Sports

What summer sports will look like

The Iowa high school sports world was flipped upside down by the COVID-19 pandemic fallout, but life for athletes, coaches and fans begun to turn rightside up when Governor Kim Reynolds gave the thumbs up for summer sports to resume this June in her press conference on Thursday.

Baseball and softball games will begin in mid-June, with June 15 being the first game day, but when the first pitch is thrown, the field will look a little different as summer sports face certain restrictions in 2020.

The Iowa Department of Education released a guidance on Thursday for the 2020 summer sports season. These rules will aim at lowering the spread of COVID-19 even as players and fans gather around the ballfields.

Listed below are some of the new rules you’ll see around the ballpark this year. The first set of guidelines will be for June 1, the first practice date. The second set of guidelines is for June 15, when games begin.

JUNE 1

— Post signage prominently indicating no one should attend or participate in practice if they currently have symptoms or have been in contact with anyone with a confirmed COVID-19 diagnosis in the last 14 days.

— No dugouts may be used. Players’ items should be lined up against the fence at least six feet apart.

— Parents must remain in their cars or drop off and pick up players after practice.

— Players should use their own gloves, helmets, and bats as much as possible.

— Coaches are responsible for ensuring social distancing is maintained between players as much as

possible. This means additional spacing between players while playing catch, changing drills so that

players remain spaced out, and no congregating of players while waiting to bat.

— Players must bring their own water/beverage to consume during and after practice. No shared drinking

fountains, portable hydration stations, or coolers may be used.

— Coaches must sanitize shared equipment before and after each practice.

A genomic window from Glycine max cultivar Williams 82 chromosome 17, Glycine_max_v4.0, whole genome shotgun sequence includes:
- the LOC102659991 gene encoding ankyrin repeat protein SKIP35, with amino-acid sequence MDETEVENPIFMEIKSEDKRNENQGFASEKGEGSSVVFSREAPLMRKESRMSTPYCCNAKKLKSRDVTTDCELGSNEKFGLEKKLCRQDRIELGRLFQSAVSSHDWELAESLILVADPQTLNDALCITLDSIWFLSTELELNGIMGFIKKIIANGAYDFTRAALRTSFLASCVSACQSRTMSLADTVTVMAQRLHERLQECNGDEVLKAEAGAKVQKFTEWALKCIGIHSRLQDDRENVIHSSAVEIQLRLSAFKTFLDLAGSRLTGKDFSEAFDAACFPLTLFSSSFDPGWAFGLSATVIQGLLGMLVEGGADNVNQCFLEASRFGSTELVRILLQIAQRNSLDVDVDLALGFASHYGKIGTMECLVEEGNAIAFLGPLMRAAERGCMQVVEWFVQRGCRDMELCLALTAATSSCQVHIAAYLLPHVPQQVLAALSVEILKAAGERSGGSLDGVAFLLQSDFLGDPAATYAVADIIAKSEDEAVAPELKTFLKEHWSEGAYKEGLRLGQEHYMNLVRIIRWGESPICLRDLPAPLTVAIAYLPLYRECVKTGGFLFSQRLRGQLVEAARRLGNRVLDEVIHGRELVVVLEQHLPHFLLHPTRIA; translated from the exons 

— Players and coaches should check their temperatures before attending practices.

— Anyone with symptoms of illness is not allowed to practice.

— Coaches should be knowledgeable of their students with pre-existing health conditions and work with

school nurses or other health officials to take additional precautions as needed.

— Players should be encouraged to provide their own hand sanitizer.

— Coaches must ban the spitting of sunflower seed shells.

— Coaches are responsible for tracking absences for the purpose of noting potential COVID-19 cases.

— Contact public health if a positive case of COVID-19 is reported.

JUNE 15

— Post signage prominently indicating no one should attend or participate in games if they currently have symptoms or have been in contact with anyone with a confirmed COVID-19 diagnosis in the last 14 days.

— Use of dugouts is permitted during games only.

— Players should use their own gloves, helmets, and bats as much as possible.

— Players must bring their own water/beverage to consume during and after games. No shared drinking

fountains, water stations, or coolers may be used.

— Coaches must sanitize shared equipment before and after each game.

— Players and coaches should check their temperatures before attending practices or games.

— Anyone with symptoms of illness is not allowed to participate.

— Schools must limit the use of bleachers for fans. Encourage fans to bring their own chairs or stand.

Fans should practice social distancing between different household units and accept personal

responsibility for public health guidelines.

— Schools must also implement any other reasonable measures under the circumstances of each school

to ensure social distancing of staff, students, and community members, increased hygiene practices, and other public health measures to reduce the risk of transmission of COVID-19 consistent with guidance issued by the IDPH.

— Fans must not attend if they have symptoms of illness.

— No concessions stands are permitted.

— Contact public health if a positive case of COVID-19 is reported.